Welcome to another week of FX trading! Contrary to my post last October 5 (kindly see it here), the AUDCAD did not encounter any resistance at its previous high at 0.9200. Instead, it broke right above it to form an ascending triangle pattern. In such pattern, buyers are deemed to be the more aggressive than the sellers. Here, buyers continue to buy the Australian dollar despite the increase in its price while the sellers only sell it at a specific price level. Therefore, a break out to the upside is more likely. If it does, it could spring by another 200 pips or so to even surpass the AUDCAD-parity marker (1.0000). The pair’s present uptrend is also suggesting the probability of a move higher. But in case the 1.0000 level proved to be tough to break through and the pair breaks down from the triangle, the previous high at 0.9900 and the uptrend line should provide some support.
On the fundamental side, remember that Australia was one of the very few major economies that escaped a recession. It’s central bank, the Reserve Bank of Australia (RBA), was also the first to raise its interest rates, making 2009 the year of the Aussie. The first quarter of this year, however, belonged to Canada when it posted improvements in its consumption and labor market. And as a result, the Loonie took the driver seat against as the most favored currency at least at that time away from the AUD. The gains, though, in both economies are starting to abate. So between the two, who should the market favor?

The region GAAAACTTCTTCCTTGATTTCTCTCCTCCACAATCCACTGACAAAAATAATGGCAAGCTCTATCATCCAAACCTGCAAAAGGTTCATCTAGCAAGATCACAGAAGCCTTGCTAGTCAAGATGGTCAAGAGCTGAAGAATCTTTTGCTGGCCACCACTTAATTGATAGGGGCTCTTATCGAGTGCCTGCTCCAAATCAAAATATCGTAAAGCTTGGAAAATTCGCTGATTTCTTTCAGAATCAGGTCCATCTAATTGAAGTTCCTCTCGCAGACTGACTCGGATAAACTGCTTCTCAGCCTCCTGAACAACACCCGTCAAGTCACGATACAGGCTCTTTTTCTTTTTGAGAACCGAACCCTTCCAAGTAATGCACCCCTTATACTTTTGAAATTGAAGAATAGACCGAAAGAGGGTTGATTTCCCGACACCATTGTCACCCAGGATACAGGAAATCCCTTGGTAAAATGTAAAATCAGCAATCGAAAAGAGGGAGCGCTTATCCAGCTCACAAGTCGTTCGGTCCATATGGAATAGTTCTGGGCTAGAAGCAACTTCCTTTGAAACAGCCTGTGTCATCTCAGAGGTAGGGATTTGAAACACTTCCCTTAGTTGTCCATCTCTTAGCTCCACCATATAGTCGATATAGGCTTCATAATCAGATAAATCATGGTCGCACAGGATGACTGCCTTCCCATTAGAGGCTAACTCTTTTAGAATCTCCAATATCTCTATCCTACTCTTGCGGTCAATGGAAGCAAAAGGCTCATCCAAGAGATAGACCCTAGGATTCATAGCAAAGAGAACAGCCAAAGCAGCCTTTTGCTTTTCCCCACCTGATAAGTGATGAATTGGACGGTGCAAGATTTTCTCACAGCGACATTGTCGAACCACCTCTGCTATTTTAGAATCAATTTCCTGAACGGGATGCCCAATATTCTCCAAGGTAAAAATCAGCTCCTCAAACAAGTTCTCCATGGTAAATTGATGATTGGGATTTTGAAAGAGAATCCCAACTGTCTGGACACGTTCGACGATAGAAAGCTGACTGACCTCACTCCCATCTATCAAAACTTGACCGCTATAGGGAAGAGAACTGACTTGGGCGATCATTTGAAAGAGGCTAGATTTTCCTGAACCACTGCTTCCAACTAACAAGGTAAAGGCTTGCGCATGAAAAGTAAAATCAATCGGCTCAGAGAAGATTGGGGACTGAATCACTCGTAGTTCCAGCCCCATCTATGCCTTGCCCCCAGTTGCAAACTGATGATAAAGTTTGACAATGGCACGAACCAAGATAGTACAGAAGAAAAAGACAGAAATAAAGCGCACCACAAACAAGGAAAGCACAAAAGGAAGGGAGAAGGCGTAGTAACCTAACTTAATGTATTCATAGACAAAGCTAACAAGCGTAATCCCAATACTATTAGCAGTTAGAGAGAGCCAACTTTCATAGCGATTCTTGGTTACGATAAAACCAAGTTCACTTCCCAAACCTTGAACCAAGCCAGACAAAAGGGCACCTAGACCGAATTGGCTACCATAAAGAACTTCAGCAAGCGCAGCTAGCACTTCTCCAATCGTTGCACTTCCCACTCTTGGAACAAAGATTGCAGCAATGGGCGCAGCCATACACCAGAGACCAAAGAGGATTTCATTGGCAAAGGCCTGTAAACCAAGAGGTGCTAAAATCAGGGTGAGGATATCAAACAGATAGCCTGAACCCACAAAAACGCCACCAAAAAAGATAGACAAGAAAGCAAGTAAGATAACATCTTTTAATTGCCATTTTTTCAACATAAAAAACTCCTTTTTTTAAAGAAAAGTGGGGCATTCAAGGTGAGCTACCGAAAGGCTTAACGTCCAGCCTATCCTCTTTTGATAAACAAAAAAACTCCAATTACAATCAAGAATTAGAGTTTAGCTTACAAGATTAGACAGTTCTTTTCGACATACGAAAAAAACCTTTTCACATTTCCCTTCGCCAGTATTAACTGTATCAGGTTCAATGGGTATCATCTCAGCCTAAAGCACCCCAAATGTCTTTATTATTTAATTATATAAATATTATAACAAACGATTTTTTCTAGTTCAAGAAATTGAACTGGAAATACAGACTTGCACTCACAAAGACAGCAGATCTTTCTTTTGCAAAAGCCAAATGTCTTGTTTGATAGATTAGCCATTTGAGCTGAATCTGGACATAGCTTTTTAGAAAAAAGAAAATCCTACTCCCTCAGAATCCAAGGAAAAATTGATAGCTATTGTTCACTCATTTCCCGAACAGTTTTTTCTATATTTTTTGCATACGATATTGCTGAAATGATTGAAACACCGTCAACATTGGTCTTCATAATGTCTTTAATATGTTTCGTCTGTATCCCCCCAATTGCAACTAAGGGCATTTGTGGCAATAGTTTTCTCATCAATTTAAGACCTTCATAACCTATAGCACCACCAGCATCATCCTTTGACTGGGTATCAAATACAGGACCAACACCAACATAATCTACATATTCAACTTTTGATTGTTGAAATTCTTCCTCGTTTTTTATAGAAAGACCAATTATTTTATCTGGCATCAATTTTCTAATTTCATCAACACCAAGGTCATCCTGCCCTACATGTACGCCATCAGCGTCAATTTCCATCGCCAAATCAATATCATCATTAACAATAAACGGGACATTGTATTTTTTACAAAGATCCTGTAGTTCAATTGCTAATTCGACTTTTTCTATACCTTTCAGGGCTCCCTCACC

You see, Australia has China to back its economy. In case you do not know, Australia is one of China’s major suppliers of raw materials. I would like to mention as well that one of these input materials happens to be gold which is now trading at an all time high. So with China’s economy expanding by 10.3% during the second quarter and is seen to have grown again by another 9.3% during the third, Australia’s export industry at the very least should not have any problem. Now juxtapose this with Canada and the US. It’s been in the news for more than a week now that the Fed is planning to flood the market with more dollars in order to bring down the market interest rate to encourage more lending and spending, thus, stimulating business activity. This only means that the present business condition in the US are very much anemic. Such would of course negatively affect Canada since the US its major trading partner. In other words, poor business condition in the US would also mean the same for Canada.
Aside from the impact of Canada’s and Australia’s major trading partners in their respective economy, the currencies’ interest rates also play a big part why I’m more bullish on the Aussie than the Loonie. The Aussie has a 4.5% interest rate while the Loonie only has 1.00%. This means that if one goes long on the AUDCAD, he could also net 3.5% in interest rate differential as a bonus aside from the potential to have capital gains.